North's unemployment rate falls to record low, but inactivity concerns remain
UNEMPLOYMENT in Northern Ireland has fallen to its lowest level on record, the latest government figures reveal.
The Labour Force Survey, which covers the first three months of the year shows that the unemployment rate is now 3.1 per cent, down 0.8 per cent on the previous quarter and 2.1 per cent over the year. It is the lowest since records began in 1995 and remains below the UK average (4.2 per cent).
The number of those in employment has increased according to the figures, with the the rate of 69.7 per cent a jump of 1 per cent over the quarter and 1.3 per cent over the year. Crucially though it remains the lowest out of all UK regions. The rise in the Northern Ireland rate comes as the UK recorded the highest level of employment since records began of 75.6 per cent.
The economic inactivity rate, an area of long-standing concerns within the north's economy, dropped marginally over the year (0.3 per cent) and the quarter (0.4 per cent) to 28 per cent, but remains significantly above the UK average of 21 per cent.
The labour market statistics also show contrasting performances in relation to gender, with females driving the improvement in the figures.
The number of females unemployed more than halved over the last year with the unemployment rate plumbing a fresh record low of 1.8 per cent in the first three months of the year, while employment hit a record high of 67.1 per cent. By contrast male inactivity has jumped by 6 per cent over the past year, and is particularly prevalent among young males, aged 18 to 24, with the rate rocketing to a record high of 43.9 per cent.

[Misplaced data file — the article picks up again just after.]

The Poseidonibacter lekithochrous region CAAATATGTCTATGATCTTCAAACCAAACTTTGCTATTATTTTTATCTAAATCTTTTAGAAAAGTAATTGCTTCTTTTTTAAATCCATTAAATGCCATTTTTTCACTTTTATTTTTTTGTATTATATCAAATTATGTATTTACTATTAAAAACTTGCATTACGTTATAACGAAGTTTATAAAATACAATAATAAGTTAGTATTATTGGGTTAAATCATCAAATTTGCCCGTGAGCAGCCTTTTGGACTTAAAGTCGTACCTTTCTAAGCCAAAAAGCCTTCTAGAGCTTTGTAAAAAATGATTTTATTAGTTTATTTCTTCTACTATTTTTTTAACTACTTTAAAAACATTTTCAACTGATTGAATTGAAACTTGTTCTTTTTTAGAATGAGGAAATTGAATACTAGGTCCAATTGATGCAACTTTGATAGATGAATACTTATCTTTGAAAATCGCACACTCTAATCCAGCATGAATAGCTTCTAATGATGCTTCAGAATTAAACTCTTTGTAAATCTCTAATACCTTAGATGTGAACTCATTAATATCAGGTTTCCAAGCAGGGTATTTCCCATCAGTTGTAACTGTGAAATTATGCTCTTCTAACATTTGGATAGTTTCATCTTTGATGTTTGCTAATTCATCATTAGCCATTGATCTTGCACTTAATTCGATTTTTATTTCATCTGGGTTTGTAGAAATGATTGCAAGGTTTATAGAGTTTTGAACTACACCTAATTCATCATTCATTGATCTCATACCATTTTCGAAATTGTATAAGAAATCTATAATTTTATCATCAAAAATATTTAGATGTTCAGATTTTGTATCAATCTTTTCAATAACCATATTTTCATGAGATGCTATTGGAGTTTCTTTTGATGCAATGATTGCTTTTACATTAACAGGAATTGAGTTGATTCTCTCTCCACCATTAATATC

Ulster Bank chief economist, Richard Ramsey said the positive headlines present a "superficially positive"picture of the labour market and concealed key weaknesses.
"Longstanding challenges related to economic inactivity, job quality and productivity remain.Whilst there has been some improvement with falling economic inactivity in recent years concerns linked to job quality and poor regional productivity are intensifying. As a result, Northern Ireland finds itself increasingly stuck in a low wage / low economic growth model. The latter will not produce higher levels of economic prosperity and cannot be compensated by a (flattering) low unemployment rate."
FSB Northern Ireland policy chair, Tina McKenzie believes the high economic inactivity rate requires "immediate attention".
"While it is welcome that economic inactivity has decreased over the quarter, significant action is required to address the issue," she said.
“It is vital that people who can work have a pathway back to employment, so businesses can access the skills they need, and the prosperity and wellbeing of our citizens can increase.”
Last month the number of people receiving unemployment benefits was 29,000, representing 3.2 per cent of the workforce and a marginal increase on the February figure. There were 308 confirmed redundancies in April, the highest monthly total since November 2016, while there was a decrease of approximately a third in the number of confirmed redundancies (2,067) over the year to April 30.